Hollywood’s made significant progress in terms of queer representation on screen in recent years, but the film industry’s still got a long way to go.
Actors who came of age in the spotlight, reckoning with the general public’s interest in sexualities they were at the time still learning to navigate, know this better than most. Actress Kristen Stewart—speaking in a recent Harper’s Bazaar UK profile—says she was pressured to keep her fluid sexuality secret in order to boost her career.
Said Stewart: “I have fully been told, ‘If you just like do yourself a favour, and don’t go out holding your girlfriend’s hand in public, you might get a Marvel movie.'”
Now an A-lister with her pick of projects, Stewart added: “I don’t want to work with people like that.”
Stewart doesn’t like labels but has been romantically linked to people of all genders. “I just think we’re all kind of getting to a place where – I don’t know, evolution’s a weird thing – we’re all becoming incredibly ambiguous,” she explains. “And it’s this really gorgeous thing.”
To Stewart—who, long before Twilight, was a child star in films like Panic Room (2002) and Catch That Kid (2004)—hiding who she was felt like self-denial. Stewart found fame amid a generational changeover in Hollywood, with the emergence of social media enabling actors to cultivate their own public image—and enabling fans to feel entitled to every last pixel of information.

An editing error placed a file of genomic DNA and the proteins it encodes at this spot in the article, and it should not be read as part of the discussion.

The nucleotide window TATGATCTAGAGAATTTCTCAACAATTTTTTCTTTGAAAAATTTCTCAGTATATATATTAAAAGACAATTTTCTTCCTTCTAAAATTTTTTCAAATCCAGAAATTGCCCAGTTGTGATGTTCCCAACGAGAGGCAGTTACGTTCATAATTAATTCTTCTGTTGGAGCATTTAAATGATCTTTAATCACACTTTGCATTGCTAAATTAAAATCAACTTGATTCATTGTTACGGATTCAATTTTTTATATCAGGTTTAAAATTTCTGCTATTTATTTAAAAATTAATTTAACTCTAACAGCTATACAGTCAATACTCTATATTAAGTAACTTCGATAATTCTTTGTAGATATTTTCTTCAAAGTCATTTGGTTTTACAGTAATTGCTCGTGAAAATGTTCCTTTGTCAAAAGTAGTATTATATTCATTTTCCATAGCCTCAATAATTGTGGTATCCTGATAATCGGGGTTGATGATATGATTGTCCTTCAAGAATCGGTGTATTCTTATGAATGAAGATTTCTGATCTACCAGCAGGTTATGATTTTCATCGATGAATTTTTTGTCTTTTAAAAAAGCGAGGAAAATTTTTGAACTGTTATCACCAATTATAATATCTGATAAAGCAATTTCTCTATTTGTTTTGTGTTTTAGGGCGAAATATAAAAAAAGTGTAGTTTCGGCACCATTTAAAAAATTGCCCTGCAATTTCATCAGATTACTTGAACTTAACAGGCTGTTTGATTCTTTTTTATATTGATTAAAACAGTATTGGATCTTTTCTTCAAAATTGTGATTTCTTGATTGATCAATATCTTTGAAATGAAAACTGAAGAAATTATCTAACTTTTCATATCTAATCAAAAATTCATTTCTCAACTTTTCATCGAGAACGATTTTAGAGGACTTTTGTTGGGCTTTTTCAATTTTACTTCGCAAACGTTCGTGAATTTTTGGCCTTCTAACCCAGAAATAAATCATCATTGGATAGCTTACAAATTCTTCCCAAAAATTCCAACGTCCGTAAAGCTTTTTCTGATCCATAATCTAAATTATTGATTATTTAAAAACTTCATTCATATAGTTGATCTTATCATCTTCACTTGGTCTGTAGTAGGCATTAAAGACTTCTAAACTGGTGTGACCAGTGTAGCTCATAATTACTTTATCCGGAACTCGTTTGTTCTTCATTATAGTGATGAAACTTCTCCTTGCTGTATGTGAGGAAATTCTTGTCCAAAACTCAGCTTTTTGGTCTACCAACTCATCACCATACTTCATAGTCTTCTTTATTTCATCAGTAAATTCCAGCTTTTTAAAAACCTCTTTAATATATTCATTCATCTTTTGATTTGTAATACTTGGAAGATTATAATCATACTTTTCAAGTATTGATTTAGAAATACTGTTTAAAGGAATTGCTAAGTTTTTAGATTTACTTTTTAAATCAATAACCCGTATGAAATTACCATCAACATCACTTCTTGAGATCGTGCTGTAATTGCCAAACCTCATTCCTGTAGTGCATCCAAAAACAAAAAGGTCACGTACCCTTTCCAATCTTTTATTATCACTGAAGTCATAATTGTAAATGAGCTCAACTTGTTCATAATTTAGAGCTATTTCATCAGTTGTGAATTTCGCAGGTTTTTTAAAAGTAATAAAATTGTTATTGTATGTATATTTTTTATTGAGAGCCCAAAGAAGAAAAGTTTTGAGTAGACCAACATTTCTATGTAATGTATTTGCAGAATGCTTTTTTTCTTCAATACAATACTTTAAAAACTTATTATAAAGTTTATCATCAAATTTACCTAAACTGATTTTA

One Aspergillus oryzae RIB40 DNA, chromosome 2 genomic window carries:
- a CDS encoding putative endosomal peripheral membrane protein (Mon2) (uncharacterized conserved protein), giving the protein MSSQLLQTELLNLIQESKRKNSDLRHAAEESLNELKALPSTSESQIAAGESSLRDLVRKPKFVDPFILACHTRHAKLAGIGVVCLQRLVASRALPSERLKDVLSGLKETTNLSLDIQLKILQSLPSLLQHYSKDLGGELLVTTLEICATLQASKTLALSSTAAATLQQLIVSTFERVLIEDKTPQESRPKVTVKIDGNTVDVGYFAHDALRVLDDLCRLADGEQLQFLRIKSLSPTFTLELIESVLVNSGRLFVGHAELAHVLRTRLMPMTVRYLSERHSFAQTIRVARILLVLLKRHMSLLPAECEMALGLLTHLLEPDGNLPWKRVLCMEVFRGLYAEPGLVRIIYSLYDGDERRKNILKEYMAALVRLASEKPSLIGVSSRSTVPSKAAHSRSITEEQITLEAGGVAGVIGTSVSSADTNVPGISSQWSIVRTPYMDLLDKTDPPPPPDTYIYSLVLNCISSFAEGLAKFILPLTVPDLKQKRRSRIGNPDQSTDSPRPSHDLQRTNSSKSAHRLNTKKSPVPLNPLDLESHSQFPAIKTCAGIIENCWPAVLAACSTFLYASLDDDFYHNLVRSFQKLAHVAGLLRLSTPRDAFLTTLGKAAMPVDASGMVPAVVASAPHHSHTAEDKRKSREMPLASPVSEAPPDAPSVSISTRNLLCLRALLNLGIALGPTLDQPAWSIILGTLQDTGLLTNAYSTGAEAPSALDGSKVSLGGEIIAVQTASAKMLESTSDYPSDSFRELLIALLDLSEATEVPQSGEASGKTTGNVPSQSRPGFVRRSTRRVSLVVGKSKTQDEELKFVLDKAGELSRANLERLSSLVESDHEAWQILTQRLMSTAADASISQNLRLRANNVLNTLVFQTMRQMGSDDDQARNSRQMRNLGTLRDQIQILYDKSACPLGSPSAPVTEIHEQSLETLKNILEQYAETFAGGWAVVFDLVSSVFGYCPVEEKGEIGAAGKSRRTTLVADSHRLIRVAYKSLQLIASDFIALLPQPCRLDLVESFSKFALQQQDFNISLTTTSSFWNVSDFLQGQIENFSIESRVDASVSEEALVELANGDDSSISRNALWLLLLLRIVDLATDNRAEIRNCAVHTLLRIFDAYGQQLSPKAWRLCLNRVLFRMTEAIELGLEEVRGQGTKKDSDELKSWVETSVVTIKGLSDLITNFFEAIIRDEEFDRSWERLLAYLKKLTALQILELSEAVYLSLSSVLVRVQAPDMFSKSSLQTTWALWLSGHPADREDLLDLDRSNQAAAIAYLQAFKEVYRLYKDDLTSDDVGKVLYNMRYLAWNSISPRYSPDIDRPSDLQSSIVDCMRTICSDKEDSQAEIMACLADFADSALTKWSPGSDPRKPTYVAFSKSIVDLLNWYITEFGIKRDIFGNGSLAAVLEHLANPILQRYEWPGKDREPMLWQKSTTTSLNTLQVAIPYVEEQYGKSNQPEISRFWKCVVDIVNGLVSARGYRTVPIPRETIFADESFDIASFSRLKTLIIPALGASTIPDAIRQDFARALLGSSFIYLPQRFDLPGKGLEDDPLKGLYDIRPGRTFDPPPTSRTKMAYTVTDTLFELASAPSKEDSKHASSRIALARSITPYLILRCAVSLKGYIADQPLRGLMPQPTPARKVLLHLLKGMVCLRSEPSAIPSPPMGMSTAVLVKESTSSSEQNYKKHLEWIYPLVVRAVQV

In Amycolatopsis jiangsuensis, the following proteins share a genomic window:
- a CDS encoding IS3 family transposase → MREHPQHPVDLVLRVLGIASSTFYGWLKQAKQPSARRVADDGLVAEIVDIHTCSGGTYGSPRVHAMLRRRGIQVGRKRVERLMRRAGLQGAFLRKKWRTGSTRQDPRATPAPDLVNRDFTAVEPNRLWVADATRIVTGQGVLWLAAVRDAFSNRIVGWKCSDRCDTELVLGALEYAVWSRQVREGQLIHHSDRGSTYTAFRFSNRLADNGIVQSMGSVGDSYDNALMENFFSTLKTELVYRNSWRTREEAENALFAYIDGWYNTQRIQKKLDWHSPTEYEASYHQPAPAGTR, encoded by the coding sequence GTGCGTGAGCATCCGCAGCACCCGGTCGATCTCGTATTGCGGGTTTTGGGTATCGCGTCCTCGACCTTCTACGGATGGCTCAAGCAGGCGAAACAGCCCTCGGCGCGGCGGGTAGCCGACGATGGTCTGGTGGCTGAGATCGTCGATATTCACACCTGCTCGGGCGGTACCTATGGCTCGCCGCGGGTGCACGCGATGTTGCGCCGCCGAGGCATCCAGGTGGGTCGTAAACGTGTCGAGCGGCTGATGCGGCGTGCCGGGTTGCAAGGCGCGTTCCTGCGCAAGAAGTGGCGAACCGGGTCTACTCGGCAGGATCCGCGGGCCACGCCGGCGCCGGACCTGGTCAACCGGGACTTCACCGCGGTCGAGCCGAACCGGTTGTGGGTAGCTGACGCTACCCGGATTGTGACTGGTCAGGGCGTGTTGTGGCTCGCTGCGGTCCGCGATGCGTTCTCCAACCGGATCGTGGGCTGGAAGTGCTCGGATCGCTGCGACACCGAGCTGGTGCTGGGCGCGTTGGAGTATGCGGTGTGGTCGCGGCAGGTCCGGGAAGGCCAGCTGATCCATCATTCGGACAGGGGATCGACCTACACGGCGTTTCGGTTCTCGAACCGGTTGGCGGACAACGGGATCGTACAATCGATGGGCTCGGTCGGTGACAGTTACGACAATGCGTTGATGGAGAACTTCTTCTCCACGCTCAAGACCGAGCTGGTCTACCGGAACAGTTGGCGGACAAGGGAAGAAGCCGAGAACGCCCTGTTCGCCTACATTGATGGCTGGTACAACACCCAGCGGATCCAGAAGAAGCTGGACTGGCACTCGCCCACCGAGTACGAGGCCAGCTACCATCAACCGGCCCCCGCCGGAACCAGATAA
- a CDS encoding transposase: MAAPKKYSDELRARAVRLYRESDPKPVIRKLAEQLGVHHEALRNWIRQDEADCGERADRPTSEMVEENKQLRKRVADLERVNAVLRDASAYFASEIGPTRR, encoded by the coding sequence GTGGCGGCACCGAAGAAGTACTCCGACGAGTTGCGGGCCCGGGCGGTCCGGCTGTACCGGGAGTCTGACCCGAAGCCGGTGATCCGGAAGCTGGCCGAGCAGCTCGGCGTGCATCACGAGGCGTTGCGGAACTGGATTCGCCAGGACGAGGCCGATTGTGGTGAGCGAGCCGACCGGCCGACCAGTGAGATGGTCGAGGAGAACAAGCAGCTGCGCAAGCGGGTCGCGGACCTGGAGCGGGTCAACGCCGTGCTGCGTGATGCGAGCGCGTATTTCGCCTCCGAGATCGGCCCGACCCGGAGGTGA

But increased openness around questions of identity, specifically those pertaining to gender expression and sexuality, has emboldened Stewart to answer questions about her sexuality honestly.
“I used to sit in interviews and go, ‘God, I wonder what they’re going to ask me,'” said Stewart. “But now – literally – you can ask me anything!”
Asked specifically about discussing her sexuality in interviews, Stewart told the publication that guarding details of her personal life so as to protect it often felt more like muffling it.
“Like what, you can’t go outside with who you’re with? You can’t talk about it in an interview?” Stewart explained. “I was informed by an old school mentality, which is – you want to preserve your career and your success and your productivity, and there are people in the world who don’t like you, and they don’t like that you date girls, and they don’t like that you don’t identify as a quote unquote “lesbian”, but you also don’t identify as a quote unquote “heterosexual”. And people like to know stuff, so what the fuck are you?”
Stewart’s film Seberg played the Venice Film Festival this past weekend. She also stars in Elizabeth Banks’ upcoming Charlie’s Angels reboot, out this fall.
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